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Details of Grant 

EPSRC Reference: EP/Y008715/1
Title: Bio-image processing at exascale
Principal Investigator: Muresan, Dr L
Other Investigators:
Edsall, Mr CJ Robinson, Dr H
Researcher Co-Investigators:
Project Partners:
Medical Research Council (MRC) University of Bath Yale University
Department: Physiology Development and Neuroscience
Organisation: University of Cambridge
Scheme: Standard Research
Starts: 01 June 2023 Ends: 30 November 2024 Value (£): 447,849
EPSRC Research Topic Classifications:
Image & Vision Computing Software Engineering
EPSRC Industrial Sector Classifications:
Information Technologies
Related Grants:
Panel History:
Panel DatePanel NameOutcome
20 Apr 2023 SPF Emerging Requirements Interview panel Announced
Summary on Grant Application Form
Quantitative biology relies heavily on expertise from many fields: biology, computer science, physics, mathematics, engineering, statistics, chemistry. The amount of detailed, specific information related to new techniques might be daunting at an individual level. Traditionally, research groups acquired microscopy data in their lab, stored it on workstations or NAS and a dedicated PhD student or post-doctoral researcher analysed it locally. However, the sheer amount of data, the complexity of the techniques, and the specialised (software/hardware) skills make this workflow unsustainable. The landscape is continuously evolving: cutting edge optical systems are maintained in research facilities, data is stored in data centres and processed on high performing computing (HPC) clusters.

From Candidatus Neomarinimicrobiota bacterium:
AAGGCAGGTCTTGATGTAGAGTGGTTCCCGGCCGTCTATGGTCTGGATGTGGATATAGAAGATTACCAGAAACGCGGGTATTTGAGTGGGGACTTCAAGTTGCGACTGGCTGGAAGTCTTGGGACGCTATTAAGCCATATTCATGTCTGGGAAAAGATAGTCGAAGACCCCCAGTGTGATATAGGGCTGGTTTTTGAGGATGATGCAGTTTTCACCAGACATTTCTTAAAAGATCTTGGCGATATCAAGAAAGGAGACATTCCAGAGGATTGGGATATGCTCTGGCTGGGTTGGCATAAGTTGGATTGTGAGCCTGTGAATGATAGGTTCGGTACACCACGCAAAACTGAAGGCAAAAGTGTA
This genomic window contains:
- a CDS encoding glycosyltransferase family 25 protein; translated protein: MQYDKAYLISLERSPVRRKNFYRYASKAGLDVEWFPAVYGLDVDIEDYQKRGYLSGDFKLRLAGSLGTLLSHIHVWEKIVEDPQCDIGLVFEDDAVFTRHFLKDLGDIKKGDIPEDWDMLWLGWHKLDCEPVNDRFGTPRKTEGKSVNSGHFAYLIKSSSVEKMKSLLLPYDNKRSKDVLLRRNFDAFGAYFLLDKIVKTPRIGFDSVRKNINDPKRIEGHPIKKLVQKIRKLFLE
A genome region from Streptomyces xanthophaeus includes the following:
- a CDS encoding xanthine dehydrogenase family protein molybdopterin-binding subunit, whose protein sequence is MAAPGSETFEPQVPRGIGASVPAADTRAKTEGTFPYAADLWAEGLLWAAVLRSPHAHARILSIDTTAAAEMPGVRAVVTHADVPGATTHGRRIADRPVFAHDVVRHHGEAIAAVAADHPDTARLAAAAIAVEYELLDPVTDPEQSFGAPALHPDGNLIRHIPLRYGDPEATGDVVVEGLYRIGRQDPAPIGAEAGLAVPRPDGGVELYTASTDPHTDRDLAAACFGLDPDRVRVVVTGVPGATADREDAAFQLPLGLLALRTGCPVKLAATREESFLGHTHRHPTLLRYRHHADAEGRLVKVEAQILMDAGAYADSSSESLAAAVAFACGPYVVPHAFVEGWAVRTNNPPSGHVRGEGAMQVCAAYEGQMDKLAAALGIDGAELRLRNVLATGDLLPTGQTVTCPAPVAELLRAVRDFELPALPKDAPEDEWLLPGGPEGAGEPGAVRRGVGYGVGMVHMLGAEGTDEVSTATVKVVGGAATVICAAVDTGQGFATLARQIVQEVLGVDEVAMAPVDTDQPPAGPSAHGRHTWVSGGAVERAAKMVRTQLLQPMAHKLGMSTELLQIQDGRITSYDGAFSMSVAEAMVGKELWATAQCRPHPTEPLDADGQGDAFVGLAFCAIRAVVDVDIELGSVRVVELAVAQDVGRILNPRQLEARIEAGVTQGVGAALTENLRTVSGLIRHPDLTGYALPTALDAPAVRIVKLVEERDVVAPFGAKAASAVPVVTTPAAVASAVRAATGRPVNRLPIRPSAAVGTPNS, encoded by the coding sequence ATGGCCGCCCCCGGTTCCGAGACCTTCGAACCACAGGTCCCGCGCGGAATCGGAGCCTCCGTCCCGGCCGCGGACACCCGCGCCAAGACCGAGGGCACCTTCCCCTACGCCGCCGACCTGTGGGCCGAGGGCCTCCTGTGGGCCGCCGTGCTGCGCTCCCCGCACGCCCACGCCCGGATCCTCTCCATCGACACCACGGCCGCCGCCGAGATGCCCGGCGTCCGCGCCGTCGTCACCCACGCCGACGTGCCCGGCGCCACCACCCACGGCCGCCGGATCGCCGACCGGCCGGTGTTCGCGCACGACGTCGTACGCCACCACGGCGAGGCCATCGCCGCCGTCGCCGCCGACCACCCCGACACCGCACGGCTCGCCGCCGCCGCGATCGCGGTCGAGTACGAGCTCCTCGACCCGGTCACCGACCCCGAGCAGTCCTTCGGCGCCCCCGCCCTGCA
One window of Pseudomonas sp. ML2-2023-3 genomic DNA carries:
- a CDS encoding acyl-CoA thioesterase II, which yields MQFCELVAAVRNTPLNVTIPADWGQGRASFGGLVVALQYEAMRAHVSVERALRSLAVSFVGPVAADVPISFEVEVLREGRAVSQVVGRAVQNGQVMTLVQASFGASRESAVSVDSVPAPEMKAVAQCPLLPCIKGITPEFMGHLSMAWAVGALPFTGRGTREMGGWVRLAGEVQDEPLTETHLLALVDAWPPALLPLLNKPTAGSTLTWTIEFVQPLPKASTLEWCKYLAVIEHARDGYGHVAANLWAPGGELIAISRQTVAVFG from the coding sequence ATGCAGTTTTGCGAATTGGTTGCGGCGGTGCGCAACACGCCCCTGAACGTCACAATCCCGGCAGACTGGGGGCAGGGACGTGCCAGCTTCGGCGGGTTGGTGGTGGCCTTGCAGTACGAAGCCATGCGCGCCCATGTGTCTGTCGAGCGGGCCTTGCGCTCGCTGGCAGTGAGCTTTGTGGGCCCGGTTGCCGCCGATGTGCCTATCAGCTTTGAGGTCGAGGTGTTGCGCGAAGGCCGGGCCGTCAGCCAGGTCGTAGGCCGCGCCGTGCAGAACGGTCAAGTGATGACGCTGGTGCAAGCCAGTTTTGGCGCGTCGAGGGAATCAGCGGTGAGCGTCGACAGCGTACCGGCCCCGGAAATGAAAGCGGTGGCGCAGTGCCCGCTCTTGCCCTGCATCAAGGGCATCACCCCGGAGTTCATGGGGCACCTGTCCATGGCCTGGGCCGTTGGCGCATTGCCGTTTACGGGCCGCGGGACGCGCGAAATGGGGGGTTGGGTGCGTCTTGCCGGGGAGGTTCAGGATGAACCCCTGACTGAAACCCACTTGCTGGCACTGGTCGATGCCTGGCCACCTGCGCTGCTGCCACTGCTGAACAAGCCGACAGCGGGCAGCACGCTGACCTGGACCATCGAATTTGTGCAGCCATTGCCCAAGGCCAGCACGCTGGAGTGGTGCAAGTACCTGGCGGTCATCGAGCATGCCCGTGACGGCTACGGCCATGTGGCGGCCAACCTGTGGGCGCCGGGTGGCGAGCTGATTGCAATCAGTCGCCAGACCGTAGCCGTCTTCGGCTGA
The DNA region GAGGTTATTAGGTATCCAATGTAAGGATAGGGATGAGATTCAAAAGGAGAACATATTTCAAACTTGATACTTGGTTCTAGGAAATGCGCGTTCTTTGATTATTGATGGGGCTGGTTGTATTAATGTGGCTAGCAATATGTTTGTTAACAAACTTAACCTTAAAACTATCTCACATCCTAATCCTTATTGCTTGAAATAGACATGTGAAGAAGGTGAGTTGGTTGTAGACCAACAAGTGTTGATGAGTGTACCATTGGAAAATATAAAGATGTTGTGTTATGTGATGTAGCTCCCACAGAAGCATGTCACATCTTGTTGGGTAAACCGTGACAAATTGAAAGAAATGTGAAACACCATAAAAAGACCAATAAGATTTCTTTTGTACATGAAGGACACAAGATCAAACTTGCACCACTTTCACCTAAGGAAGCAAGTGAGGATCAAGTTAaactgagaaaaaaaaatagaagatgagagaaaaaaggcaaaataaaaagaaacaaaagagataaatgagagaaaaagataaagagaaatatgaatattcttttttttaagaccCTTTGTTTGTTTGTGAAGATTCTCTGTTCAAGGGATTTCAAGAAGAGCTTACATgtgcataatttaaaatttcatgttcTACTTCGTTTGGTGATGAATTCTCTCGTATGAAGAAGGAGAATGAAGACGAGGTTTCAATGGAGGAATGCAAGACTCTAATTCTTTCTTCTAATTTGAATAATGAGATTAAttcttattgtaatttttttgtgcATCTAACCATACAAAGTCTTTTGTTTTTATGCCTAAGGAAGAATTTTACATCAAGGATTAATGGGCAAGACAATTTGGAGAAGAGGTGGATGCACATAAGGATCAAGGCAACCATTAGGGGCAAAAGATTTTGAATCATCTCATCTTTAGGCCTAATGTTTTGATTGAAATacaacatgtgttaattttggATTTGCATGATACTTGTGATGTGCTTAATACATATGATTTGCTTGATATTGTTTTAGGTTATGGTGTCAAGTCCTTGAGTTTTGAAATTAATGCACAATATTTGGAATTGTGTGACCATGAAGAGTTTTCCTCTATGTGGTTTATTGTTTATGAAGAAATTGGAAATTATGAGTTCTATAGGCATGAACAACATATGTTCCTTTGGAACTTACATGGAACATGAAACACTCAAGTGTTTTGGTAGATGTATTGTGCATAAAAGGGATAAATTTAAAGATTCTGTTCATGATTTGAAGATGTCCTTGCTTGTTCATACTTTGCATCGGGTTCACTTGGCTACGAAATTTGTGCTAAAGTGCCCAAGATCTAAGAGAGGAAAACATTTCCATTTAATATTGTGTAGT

The aim of the project is to streamline the exploitation of the Cambridge Data Accelerator testbed by the biological community, unlocking the potential of cutting edge high performance computing for the analysis of large microscopy image dataset, with special focus on lightsheet imaging. Lightsheet microscopy has experienced a boom in the last decade, being designated technique of the year by Nature Methods in 2014. Due to its advantages such as the low phototoxicity and fast imaging of large volumes, the role of the technique in developmental biology as well as fast calcium or membrane potential indicator imaging cannot be overstated. However, the blocking factor for light sheet microscopy to reach its full potential is a computational one: typical datasets consist of a time sequence of multi-tile, multi-angle, multi-colour 3D data stacks totalling terabytes of data (see data description below) that need complex processing.

While the lightsheet technique is at the high end of the data size spectrum, and the required pre-processing steps are quite specific to the technique, the data management and downstream analysis can be easily extended to a broad range of different microscopy techniques (confocal, two-photon, spinning disk etc.)

In order to engage the community the threshold to access specialised computing resources has to be lowered and an efficient response to arising requests put in place. Our strategy focuses on four axis: (1) minimise the effort required to access the new technology (seamless pre-processing on HPC of acquired lightsheet images, with data management transparent to the user), (2) offer ready to use pipelines and models for well-known cutting edge deep learning methods, the community is familiar with, (3) design a mechanism for bespoke solutions based on test cases from collaborators and most importantly, (4) forging a community, sharing knowledge and skills.

Key Findings
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Potential use in non-academic contexts
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Date Materialised
Sectors submitted by the Researcher
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Organisation Website: http://www.cam.ac.uk